Most Americans See Aliens as a Likelihood. Will We Ever Be the Aliens?

Just under half of Americans believe UFOs exist and have visited the Earth, according to a recent Ipsos poll. Is that out of this world and could we ever inhabit space in that way?

The author(s)
  • Sarah Feldman Editorial Director, US, Public Affairs
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Aliens captivated the American imagination last summer, when millions of Facebook users RSVP’ed to a viral joke event titled “Storm Area 51, They Can’t All Stop Us.” The site, an air force base, is a storied subject for many sci-fi plots. The Air Force released an official warning that “any attempt to illegally access military installations or military training areas is dangerous.” 

No one ended up storming the air force facility. Still, the town of Rachel, Nevada, which is near Area 51, held a watered-down festival of sorts in celebration of aliens, officially dubbed Alien-Stock.

Superficially at least, the excitement around Storm Area 51 bordered on the bizarre. But in fact, nearly two-thirds of Americans believe that there is life on other planets and a bare majority hold that intelligent life and civilizations exist outside of Earth.

American public opinion on aliens and UFOs


These results are backed up by a recent Ipsos poll conducted over the summer, which found that people, regardless of age group, are roughly split on whether aliens exist.

Americans take their beliefs literally: just under half of respondents said they believe that UFOs exist, tracking with the many “UFO sightings” reported in the United States. While the number of sightings is down slightly from 2014, there were nearly 5,800 reported UFO sightings last year, according to the National UFO Reporting Center’s monthly report index.

The National UFO Reporting Center dates its earliest UFO sightings to the late 1800s, though the age of the alien really took off in the second half of the 20th century.

The first popularized UFO spotting occurred at the height of summer during 1947 in Roswell, New Mexico. A rancher spotted wreckage over his fields, puzzled over it for weeks, and finally contacted local authorities who notified the Army. The first press release from the Army reported that the crashed vehicle was “a Flying Saucer,” and from there media attention and popular speculation took off.

The War Department in Washington later corrected the record to identify the object as a weather balloon. Nonetheless by the end of 1947, 300 additional “flying saucer” sightings were reported in the last six months of the year.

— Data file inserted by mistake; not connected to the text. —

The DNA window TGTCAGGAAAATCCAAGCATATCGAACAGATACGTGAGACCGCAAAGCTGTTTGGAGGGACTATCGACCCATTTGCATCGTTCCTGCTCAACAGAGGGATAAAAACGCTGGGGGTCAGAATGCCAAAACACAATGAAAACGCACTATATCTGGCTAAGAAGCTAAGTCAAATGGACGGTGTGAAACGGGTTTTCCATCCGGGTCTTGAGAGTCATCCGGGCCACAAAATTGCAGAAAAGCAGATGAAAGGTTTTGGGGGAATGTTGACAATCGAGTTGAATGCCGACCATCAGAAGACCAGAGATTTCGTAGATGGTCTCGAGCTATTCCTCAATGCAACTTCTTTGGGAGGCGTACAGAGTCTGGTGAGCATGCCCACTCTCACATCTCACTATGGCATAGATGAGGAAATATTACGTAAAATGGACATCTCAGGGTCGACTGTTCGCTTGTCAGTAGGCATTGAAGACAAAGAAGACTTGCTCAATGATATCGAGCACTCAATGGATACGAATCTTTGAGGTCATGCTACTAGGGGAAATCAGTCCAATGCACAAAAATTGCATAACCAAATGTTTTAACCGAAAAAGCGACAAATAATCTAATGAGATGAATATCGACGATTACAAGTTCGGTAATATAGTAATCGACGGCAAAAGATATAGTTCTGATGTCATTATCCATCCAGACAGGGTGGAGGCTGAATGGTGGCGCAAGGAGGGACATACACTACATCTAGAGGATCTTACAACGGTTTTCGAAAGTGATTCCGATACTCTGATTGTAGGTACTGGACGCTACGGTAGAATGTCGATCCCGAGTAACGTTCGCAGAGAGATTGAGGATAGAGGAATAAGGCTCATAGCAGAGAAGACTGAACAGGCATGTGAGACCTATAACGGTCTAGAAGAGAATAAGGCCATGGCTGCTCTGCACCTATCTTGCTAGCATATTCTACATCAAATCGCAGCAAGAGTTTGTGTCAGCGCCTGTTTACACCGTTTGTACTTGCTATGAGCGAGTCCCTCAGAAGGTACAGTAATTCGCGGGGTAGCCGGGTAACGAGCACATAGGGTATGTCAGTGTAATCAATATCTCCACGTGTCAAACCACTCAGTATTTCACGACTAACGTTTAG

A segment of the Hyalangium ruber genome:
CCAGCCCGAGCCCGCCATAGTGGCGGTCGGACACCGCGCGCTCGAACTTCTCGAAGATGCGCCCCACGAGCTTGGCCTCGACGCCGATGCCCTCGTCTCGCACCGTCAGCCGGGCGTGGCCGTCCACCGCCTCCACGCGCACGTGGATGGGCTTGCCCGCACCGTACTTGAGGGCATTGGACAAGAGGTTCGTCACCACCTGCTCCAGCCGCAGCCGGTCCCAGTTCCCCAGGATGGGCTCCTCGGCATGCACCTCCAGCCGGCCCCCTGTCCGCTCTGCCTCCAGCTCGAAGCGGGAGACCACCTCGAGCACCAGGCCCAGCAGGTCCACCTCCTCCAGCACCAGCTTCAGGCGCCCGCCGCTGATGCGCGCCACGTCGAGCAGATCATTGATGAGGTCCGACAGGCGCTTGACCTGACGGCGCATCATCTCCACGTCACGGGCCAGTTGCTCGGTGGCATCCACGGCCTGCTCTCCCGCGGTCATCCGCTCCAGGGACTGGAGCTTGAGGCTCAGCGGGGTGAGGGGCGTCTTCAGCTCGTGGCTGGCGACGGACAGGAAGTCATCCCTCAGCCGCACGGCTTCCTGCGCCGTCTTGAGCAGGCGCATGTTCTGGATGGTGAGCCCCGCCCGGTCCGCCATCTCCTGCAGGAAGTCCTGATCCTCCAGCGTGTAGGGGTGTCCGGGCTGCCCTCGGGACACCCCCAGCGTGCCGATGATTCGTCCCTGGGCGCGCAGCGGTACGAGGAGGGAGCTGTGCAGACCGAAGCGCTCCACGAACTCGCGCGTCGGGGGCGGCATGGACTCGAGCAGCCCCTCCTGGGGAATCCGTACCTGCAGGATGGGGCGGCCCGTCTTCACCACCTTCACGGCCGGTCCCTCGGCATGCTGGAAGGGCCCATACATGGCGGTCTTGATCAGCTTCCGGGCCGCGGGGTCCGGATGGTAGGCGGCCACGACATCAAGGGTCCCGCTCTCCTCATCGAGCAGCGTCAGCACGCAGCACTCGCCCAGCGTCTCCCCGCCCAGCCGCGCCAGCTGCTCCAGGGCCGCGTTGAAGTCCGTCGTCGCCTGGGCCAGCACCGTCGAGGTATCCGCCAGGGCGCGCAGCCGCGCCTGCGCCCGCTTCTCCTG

American attitudes and UFO sightings are grounded in a more frightening reality. The weather balloons reported by the War Department were part of Project Mogul, a top-secret operation the Army was conducting to monitor Soviet nuclear activity in the ionosphere.

The geopolitics of space hold promise and pull hold to this day, according to a recent C-SPAN/Ipsos study on space. Nearly seven in ten (69%) believe international cooperation allows for faster advancement.

For many, this all-for-one mentality stops at a certain point. Half believe the U.S. should re-start its moon mission to catch-up to China. The C-SPAN study also found a sizeable minority of Americans (39%) believe there is some strategic importance to becoming space colonists, and the most recent Ipsos study found 37% of U.S. adults believe humans will have permanent colonies in outer space by 2100.

Perhaps the reason so few believe there will be colonies in 2100 has to do with how Americans prioritize space missions right now. The C-SPAN/Ipsos study found that the only space mission to win a bare majority (52%) of support from the public was using satellites to monitor Earth for environmental changes. Manned and unmanned missions to explore space received much less support.

Americans are thinking about space with the Earth in mind, instead of thinking about space with the goal of leaving Earth, perhaps hampering what possible extraterrestrial living is possible for humans beyond the third rock from the sun.

Still, some enterprising entrepreneurs aren’t just looking at the realpolitiks of space, but instead are trying to push the next leg of the space race into the private sphere. Earlier this month, Elon Musk, the eccentric start-up CEO, said he wanted to send one million people to Mars by 2050. Outside of running Tesla, the electric car start-up, he also is creating SpaceX, a commercial space company.

Musk attributes his skyward ambitions to his love of science fiction, specifically "The Hitchhiker’s Guide to the Galaxy,” the story of a human rescued from a dying Earth by an alien and then left stranded in the middle of the galaxy.

Vision or craziness inspired by aliens, real or not, the time and money Musk is putting behind the venture is ahead of the American public. Maybe the roles will be reversed, and we will phone home instead of E.T. Where things stand now, Americans need more convincing that our space capabilities can match an alien’s prowess in that field.

The author(s)
  • Sarah Feldman Editorial Director, US, Public Affairs